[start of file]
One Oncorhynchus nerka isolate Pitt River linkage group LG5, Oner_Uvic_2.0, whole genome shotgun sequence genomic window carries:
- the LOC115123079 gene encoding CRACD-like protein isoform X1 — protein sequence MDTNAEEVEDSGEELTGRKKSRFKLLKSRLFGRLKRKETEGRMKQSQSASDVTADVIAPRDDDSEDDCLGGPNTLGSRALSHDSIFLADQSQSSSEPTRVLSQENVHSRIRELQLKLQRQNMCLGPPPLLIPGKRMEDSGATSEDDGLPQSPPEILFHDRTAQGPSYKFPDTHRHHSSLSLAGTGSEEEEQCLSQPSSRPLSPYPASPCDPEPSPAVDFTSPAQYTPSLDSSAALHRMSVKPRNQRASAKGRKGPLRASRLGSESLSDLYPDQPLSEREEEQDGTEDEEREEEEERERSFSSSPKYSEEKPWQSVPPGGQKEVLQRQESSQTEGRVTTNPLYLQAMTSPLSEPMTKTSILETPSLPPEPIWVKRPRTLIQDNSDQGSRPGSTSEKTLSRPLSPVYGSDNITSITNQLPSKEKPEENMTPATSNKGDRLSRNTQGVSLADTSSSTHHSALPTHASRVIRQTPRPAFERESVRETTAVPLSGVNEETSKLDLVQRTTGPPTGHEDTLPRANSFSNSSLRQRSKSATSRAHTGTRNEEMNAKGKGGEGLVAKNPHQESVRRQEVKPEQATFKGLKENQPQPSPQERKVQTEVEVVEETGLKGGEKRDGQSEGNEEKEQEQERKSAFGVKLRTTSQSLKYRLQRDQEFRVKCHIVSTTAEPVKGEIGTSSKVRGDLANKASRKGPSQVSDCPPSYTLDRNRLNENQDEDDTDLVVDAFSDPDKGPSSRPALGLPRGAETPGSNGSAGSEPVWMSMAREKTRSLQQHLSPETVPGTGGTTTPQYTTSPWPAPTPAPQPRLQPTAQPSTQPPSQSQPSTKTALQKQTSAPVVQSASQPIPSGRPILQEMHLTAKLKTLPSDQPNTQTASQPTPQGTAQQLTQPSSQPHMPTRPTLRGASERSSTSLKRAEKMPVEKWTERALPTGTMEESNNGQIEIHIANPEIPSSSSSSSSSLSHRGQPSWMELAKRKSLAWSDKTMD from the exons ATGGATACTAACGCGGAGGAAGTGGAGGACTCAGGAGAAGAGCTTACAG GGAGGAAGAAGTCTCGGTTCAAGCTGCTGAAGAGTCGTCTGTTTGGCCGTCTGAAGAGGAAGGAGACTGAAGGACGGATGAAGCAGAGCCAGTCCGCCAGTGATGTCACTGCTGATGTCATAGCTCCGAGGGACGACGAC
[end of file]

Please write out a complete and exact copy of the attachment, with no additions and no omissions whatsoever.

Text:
One Oncorhynchus nerka isolate Pitt River linkage group LG5, Oner_Uvic_2.0, whole genome shotgun sequence genomic window carries:
- the LOC115123079 gene encoding CRACD-like protein isoform X1 — protein sequence MDTNAEEVEDSGEELTGRKKSRFKLLKSRLFGRLKRKETEGRMKQSQSASDVTADVIAPRDDDSEDDCLGGPNTLGSRALSHDSIFLADQSQSSSEPTRVLSQENVHSRIRELQLKLQRQNMCLGPPPLLIPGKRMEDSGATSEDDGLPQSPPEILFHDRTAQGPSYKFPDTHRHHSSLSLAGTGSEEEEQCLSQPSSRPLSPYPASPCDPEPSPAVDFTSPAQYTPSLDSSAALHRMSVKPRNQRASAKGRKGPLRASRLGSESLSDLYPDQPLSEREEEQDGTEDEEREEEEERERSFSSSPKYSEEKPWQSVPPGGQKEVLQRQESSQTEGRVTTNPLYLQAMTSPLSEPMTKTSILETPSLPPEPIWVKRPRTLIQDNSDQGSRPGSTSEKTLSRPLSPVYGSDNITSITNQLPSKEKPEENMTPATSNKGDRLSRNTQGVSLADTSSSTHHSALPTHASRVIRQTPRPAFERESVRETTAVPLSGVNEETSKLDLVQRTTGPPTGHEDTLPRANSFSNSSLRQRSKSATSRAHTGTRNEEMNAKGKGGEGLVAKNPHQESVRRQEVKPEQATFKGLKENQPQPSPQERKVQTEVEVVEETGLKGGEKRDGQSEGNEEKEQEQERKSAFGVKLRTTSQSLKYRLQRDQEFRVKCHIVSTTAEPVKGEIGTSSKVRGDLANKASRKGPSQVSDCPPSYTLDRNRLNENQDEDDTDLVVDAFSDPDKGPSSRPALGLPRGAETPGSNGSAGSEPVWMSMAREKTRSLQQHLSPETVPGTGGTTTPQYTTSPWPAPTPAPQPRLQPTAQPSTQPPSQSQPSTKTALQKQTSAPVVQSASQPIPSGRPILQEMHLTAKLKTLPSDQPNTQTASQPTPQGTAQQLTQPSSQPHMPTRPTLRGASERSSTSLKRAEKMPVEKWTERALPTGTMEESNNGQIEIHIANPEIPSSSSSSSSSLSHRGQPSWMELAKRKSLAWSDKTMD from the exons ATGGATACTAACGCGGAGGAAGTGGAGGACTCAGGAGAAGAGCTTACAG GGAGGAAGAAGTCTCGGTTCAAGCTGCTGAAGAGTCGTCTGTTTGGCCGTCTGAAGAGGAAGGAGACTGAAGGACGGATGAAGCAGAGCCAGTCCGCCAGTGATGTCACTGCTGATGTCATAGCTCCGAGGGACGACGAC